A display of artwork inspired by the park s hung on the security fences around the pavilion, yet now sadly neglected. Over the bridge that connects the two parts of the park over the canal, there is currently a hoarding over it. This has been decorated graffiti style in order to brighten it up, yet still feels slightly unwelcoming, so it will be great to see the bridge finally restored. We didn’t cross the bridge here, but carried on around the path to some more sports courts.
If you’re into playing sports, Hanley Park is the place to be
Hanley Park has great sports facilities, including three tennis courts, a cricket cage, basketball court, table tennis table, football pitches, and a crown green bowls pitch. There is also lots of open space in which to play anything. You’ll find anything from a game of rugby, to people throwing a frisbee, and picnicking around these areas.
A large expanse of grass nearby seems to be a resting ground for a huge amount of geese. The park is well-known for its birds, and some rarely spotted birds can be found. We only really saw the water ones though, like mallards, coots, and moorhens.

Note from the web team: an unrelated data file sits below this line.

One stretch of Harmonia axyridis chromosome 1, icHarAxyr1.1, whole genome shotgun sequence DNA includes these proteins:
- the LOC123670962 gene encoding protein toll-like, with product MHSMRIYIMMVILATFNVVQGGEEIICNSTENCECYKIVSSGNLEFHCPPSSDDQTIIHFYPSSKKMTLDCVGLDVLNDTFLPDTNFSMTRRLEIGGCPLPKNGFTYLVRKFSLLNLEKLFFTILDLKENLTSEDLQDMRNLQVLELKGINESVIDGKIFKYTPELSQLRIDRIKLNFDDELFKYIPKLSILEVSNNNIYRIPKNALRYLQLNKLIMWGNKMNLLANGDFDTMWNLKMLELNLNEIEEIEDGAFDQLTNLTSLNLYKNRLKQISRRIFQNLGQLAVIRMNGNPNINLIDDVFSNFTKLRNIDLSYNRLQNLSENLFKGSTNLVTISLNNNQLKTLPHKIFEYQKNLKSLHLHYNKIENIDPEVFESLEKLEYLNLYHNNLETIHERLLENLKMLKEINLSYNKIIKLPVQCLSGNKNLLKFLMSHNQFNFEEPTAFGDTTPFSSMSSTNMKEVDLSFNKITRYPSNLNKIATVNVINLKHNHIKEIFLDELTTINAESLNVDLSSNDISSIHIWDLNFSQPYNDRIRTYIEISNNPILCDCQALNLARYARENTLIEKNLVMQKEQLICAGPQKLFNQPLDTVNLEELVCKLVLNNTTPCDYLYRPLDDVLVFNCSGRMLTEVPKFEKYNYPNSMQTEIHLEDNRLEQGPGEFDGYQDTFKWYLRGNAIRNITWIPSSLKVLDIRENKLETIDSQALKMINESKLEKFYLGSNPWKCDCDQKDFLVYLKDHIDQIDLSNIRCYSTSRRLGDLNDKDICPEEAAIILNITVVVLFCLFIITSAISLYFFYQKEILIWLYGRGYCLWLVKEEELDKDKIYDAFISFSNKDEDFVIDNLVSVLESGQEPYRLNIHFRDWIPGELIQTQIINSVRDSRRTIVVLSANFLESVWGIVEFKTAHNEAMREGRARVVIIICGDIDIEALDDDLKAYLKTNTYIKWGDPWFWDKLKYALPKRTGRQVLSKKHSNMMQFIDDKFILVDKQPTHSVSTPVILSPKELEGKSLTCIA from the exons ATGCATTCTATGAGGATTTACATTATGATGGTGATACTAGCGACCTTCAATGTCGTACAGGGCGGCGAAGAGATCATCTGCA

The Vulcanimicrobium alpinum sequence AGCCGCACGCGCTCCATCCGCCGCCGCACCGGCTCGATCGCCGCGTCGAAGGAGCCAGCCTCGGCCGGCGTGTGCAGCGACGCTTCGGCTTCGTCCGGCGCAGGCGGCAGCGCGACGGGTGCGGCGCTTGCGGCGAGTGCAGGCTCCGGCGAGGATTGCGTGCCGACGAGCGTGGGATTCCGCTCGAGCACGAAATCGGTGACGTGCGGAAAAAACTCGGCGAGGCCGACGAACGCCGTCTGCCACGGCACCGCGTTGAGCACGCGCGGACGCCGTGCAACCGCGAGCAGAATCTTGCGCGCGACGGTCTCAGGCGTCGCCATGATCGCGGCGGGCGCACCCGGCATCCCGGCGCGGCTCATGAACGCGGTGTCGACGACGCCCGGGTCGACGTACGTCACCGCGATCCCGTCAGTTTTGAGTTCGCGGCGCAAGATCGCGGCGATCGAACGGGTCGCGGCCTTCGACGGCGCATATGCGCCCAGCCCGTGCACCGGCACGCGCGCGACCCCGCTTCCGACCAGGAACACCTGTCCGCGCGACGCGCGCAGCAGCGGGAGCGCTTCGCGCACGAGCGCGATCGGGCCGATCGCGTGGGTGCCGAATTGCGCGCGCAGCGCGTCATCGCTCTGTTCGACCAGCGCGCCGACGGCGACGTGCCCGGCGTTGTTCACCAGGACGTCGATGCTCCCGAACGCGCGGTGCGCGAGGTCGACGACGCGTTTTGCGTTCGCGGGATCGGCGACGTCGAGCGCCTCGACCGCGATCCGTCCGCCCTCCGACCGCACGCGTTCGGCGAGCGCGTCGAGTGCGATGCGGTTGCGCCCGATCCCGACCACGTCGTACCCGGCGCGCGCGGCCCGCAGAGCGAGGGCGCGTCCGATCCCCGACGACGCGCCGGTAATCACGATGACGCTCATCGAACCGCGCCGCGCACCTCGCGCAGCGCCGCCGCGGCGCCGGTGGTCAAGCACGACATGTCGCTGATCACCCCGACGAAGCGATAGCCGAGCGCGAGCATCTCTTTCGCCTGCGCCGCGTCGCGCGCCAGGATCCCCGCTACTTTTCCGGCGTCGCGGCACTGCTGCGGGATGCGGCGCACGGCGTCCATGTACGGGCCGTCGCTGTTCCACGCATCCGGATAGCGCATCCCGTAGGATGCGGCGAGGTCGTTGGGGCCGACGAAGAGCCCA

The lake is another focal point of the park, and a very pleasant place to stroll around. There is some very eye-catching artwork on display, including huge metal lettering saying, ‘Do You feel it too?’. The island on the lake has a similar piece of artwork as well. The boathouse hasn’t been used in many years, so it will be great to see it restored as a cafe and centre for hiring boats to take out onto the lake. Water jets help to improve the water quality, and also provide a fresh feeling to the area.
The park is expertly landscaped to provide great views
There is also a poem on the steps leading down to the lake from the oval, once one of Europe’s largest crown green bowls spaces. Now, one line remains – ‘since knowing you I smile’. It works on its own to be honest! The steps provide a great view over the lake and beyond. It was all expertly designed by Mawson in order to provide a space in which all of the smog of industrial Stoke-on-Trent could be hidden from view.
When the park was built in 1897, the smoke would have been noticeable all around. Therefore, Mawson carefully designed it to hide these features, only framing what he thought to be attractive scenes, such as Stoke Minster in the distance. This also applied to the canal. Now, it is a positive thing to have the canal run through the park. Back then, however, the canals were dirty and industrial, so Mawson did what he could to hide them from view.